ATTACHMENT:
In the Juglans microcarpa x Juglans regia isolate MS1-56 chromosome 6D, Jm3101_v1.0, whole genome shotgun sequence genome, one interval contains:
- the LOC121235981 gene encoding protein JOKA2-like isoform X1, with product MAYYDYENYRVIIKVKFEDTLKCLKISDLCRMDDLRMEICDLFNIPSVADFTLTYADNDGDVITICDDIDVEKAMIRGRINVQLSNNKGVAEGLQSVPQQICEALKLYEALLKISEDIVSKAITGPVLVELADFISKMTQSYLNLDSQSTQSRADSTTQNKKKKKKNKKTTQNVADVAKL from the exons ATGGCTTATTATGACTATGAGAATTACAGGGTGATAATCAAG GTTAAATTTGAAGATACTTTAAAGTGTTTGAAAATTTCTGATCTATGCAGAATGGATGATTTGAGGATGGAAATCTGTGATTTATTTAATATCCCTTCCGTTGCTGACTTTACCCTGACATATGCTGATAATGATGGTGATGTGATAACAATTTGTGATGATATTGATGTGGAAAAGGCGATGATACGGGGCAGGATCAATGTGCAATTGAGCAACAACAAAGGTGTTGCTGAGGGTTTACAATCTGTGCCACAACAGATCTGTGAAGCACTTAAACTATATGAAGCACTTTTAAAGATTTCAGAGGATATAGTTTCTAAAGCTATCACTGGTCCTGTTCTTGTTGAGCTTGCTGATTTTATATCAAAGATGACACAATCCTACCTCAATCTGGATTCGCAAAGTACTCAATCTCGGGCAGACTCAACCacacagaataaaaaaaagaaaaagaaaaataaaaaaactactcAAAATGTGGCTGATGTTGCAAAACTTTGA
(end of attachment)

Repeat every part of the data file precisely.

In the Juglans microcarpa x Juglans regia isolate MS1-56 chromosome 6D, Jm3101_v1.0, whole genome shotgun sequence genome, one interval contains:
- the LOC121235981 gene encoding protein JOKA2-like isoform X1, with product MAYYDYENYRVIIKVKFEDTLKCLKISDLCRMDDLRMEICDLFNIPSVADFTLTYADNDGDVITICDDIDVEKAMIRGRINVQLSNNKGVAEGLQSVPQQICEALKLYEALLKISEDIVSKAITGPVLVELADFISKMTQSYLNLDSQSTQSRADSTTQNKKKKKKNKKTTQNVADVAKL from the exons ATGGCTTATTATGACTATGAGAATTACAGGGTGATAATCAAG GTTAAATTTGAAGATACTTTAAAGTGTTTGAAAATTTCTGATCTATGCAGAATGGATGATTTGAGGATGGAAATCTGTGATTTATTTAATATCCCTTCCGTTGCTGACTTTACCCTGACATATGCTGATAATGATGGTGATGTGATAACAATTTGTGATGATATTGATGTGGAAAAGGCGATGATACGGGGCAGGATCAATGTGCAATTGAGCAACAACAAAGGTGTTGCTGAGGGTTTACAATCTGTGCCACAACAGATCTGTGAAGCACTTAAACTATATGAAGCACTTTTAAAGATTTCAGAGGATATAGTTTCTAAAGCTATCACTGGTCCTGTTCTTGTTGAGCTTGCTGATTTTATATCAAAGATGACACAATCCTACCTCAATCTGGATTCGCAAAGTACTCAATCTCGGGCAGACTCAACCacacagaataaaaaaaagaaaaagaaaaataaaaaaactactcAAAATGTGGCTGATGTTGCAAAACTTTGA